philipma1957 macrumors 603


    Apr 13, 2010
    Howell, New Jersey

    buy the 12 core 2.66

    cost is 4249 at apple refurb store if you have the discover card you get 5% off. you can add ram 96gb

    six sticks are 363 each

    that puts you at 2178 plus 4249 or 6427 for a 12 core with 96gb ram

    if you do not need 96gb ram buy

    six sticks of 8gb

    cost is 792 so 4249 plus 792 is 5041 for a 12 core with 48gb ram

    this puts you 2k under budget put in a better gpu lets say a 6970 in a few months maybe 400 or 500 bucks

    down the road a cpu upgrade can be done by adding a pair of x5690's wait a year or two for that..

    I now list this because the 12 core 2.66 is in stock you will not need to jump to upgrade the cpus once you fill it with ram. this machine will have a gpu upgrade path {sooner under 6 months } and a cpu upgrade path {Later over 18 months}
  17. nanofrog macrumors G4

    May 6, 2008
    Cannibalizing gear from your previous system is always nice. :) Especially large screen monitors, as those can set you back quite a bit (Eizo's 30" ColorEdge series comes to mind at over $5k USD; example). :eek: :p

    But I'm curious as to what you plan to do for storage. :confused: The SSD will make a wonderful OS/applications disk, but what do you plan to do with the 4x 2TB disks?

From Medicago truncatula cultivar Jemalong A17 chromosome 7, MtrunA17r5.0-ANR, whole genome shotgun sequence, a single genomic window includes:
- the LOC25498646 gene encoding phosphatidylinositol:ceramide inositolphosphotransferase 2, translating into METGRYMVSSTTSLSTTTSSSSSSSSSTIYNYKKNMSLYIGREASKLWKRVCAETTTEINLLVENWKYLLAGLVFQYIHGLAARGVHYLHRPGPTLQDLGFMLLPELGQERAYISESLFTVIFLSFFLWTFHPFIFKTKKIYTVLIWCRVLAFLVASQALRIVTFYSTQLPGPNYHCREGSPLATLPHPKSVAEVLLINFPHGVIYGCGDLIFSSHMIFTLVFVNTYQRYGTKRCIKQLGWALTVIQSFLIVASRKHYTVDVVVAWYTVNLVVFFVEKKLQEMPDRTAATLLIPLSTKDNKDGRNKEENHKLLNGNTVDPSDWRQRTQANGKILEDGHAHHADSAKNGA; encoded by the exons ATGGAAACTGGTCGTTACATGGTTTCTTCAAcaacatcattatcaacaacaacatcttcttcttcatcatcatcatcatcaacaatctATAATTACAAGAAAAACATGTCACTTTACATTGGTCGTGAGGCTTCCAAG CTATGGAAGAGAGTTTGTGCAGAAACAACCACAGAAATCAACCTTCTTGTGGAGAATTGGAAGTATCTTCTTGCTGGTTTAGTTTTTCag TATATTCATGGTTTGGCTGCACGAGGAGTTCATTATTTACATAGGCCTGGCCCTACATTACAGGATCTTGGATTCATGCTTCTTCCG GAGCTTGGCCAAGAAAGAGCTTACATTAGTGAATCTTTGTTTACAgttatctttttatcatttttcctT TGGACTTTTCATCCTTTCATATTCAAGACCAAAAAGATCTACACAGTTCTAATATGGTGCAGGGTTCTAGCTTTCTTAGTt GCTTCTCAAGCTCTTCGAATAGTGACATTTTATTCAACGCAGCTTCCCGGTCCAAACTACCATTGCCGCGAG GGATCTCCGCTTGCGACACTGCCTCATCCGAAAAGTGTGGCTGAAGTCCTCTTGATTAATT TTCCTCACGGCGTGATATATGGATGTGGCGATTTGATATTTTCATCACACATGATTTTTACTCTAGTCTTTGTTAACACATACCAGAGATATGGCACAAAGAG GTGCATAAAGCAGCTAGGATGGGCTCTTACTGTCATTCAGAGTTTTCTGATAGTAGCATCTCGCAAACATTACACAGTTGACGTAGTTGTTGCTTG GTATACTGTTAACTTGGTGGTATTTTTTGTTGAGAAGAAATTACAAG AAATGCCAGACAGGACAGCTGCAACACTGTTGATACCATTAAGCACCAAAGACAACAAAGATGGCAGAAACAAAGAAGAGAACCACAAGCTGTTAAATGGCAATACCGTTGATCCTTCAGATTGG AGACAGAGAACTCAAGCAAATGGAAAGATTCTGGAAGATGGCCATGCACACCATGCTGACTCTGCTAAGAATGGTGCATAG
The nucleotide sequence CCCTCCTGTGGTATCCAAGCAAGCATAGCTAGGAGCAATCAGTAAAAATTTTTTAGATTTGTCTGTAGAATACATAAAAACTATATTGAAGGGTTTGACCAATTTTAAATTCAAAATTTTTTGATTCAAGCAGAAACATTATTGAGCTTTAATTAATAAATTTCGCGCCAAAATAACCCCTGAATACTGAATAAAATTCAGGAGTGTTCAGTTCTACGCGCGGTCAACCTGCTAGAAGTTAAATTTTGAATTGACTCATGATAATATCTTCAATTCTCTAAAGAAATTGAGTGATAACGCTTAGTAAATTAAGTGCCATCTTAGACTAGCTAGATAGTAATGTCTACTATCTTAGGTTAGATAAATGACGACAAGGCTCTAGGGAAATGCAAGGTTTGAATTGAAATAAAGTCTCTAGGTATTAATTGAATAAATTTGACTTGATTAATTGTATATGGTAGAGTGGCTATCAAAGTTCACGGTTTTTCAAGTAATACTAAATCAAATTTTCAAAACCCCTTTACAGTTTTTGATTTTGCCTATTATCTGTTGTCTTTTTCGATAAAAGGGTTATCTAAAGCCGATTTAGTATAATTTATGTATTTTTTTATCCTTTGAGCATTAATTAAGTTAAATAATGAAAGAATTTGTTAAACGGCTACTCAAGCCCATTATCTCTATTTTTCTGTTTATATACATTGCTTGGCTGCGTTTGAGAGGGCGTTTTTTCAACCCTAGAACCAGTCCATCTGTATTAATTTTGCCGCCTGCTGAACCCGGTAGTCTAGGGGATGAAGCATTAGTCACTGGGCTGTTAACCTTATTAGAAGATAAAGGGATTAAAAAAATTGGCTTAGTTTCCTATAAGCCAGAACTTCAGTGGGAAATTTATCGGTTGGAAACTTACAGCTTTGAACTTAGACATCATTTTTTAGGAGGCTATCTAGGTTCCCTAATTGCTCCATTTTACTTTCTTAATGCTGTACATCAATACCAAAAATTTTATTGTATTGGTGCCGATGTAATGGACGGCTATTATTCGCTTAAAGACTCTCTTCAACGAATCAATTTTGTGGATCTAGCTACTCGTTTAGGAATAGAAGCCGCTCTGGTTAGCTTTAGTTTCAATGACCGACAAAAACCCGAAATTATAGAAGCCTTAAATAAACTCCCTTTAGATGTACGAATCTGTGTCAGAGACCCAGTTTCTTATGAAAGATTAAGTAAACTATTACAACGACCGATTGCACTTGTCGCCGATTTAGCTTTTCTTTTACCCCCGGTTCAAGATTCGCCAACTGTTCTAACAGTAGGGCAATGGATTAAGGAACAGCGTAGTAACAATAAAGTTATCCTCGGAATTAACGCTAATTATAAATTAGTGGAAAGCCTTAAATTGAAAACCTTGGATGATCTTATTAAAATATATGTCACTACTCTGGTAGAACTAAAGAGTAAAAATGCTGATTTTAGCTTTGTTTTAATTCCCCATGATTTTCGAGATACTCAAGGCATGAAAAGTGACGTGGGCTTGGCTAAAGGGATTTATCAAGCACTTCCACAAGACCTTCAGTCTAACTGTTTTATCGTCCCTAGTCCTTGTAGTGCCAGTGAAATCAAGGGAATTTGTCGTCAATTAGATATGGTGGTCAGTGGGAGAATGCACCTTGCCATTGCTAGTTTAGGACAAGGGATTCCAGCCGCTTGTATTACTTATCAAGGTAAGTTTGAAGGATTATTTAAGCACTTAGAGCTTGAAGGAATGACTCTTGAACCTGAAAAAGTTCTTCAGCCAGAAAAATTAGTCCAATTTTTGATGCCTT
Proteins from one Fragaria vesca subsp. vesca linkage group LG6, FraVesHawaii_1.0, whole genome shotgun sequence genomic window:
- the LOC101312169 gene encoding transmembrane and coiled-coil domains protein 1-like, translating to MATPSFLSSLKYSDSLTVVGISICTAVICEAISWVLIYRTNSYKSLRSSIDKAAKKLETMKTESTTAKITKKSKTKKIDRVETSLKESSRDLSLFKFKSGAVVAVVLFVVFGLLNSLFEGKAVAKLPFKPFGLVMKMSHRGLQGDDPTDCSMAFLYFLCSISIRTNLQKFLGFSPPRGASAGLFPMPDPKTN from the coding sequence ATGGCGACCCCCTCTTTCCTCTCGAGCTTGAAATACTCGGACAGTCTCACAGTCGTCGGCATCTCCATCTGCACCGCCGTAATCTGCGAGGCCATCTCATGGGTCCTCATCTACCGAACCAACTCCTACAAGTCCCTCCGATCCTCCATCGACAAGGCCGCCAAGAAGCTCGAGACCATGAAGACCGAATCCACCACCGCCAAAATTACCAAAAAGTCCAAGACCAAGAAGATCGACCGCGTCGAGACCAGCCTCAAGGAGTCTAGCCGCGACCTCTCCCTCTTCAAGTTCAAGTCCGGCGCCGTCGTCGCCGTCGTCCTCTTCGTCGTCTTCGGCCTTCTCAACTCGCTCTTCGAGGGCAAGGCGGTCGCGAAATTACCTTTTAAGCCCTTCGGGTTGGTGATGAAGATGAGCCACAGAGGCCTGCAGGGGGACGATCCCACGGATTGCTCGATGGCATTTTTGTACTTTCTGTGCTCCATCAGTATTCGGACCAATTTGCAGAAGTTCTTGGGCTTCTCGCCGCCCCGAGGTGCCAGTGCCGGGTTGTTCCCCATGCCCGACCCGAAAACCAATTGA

I ask, as though a stripe set can offer raw speed, it's not even as reliable as a single disk. This is fine for a hobbyist that can afford the time necessary to fix it when it breaks (replace the bad disk, restore from backups, and re-perform any lost work that occurred between the last backup and when the array failed), but not so much for professionals, where time literally does = money.

    As it happens, the MP can also do level 10 (0/1/10 and JBOD to be thorough), which will offer you some redundancy. But it comes at a speed and capacity penalty that may not be viable (4TB usable capacity with your existing 4x 2TB disks), and you're still missing a backup solution.

    A hardware RAID, such as RAID 5 may be in order, but it's not exactly inexpensive either, as you'll need a controller, enterprise disks, and some additional hardware (either an internal mounting kit, external enclosure, or both). I'd need specifics to go any further, but it offers a great balance of performance and capacity (not quite as fast as a stripe set for the same number of disks, but it's redundant).

    Something you need to think about carefully (i.e. SP Hex + storage system that can keep the cores fed vs. more cores <12 in particular> that will be starved because the storage system cannot remotely keep up).

    So I'd figure out the storage solution (+ any other upgrades you may still need, such as memory), deduct that from your budget, and that will dictate which machine will be possible. I suspect the SP Hex (really nice machine for the money, as it's faster for both single and multi-threaded applications than the current Octad for just a couple of hundred more), but this is more out of an educated guess as to what you'd really need for storage (based on a presumption of a busy professional editor). ;) :D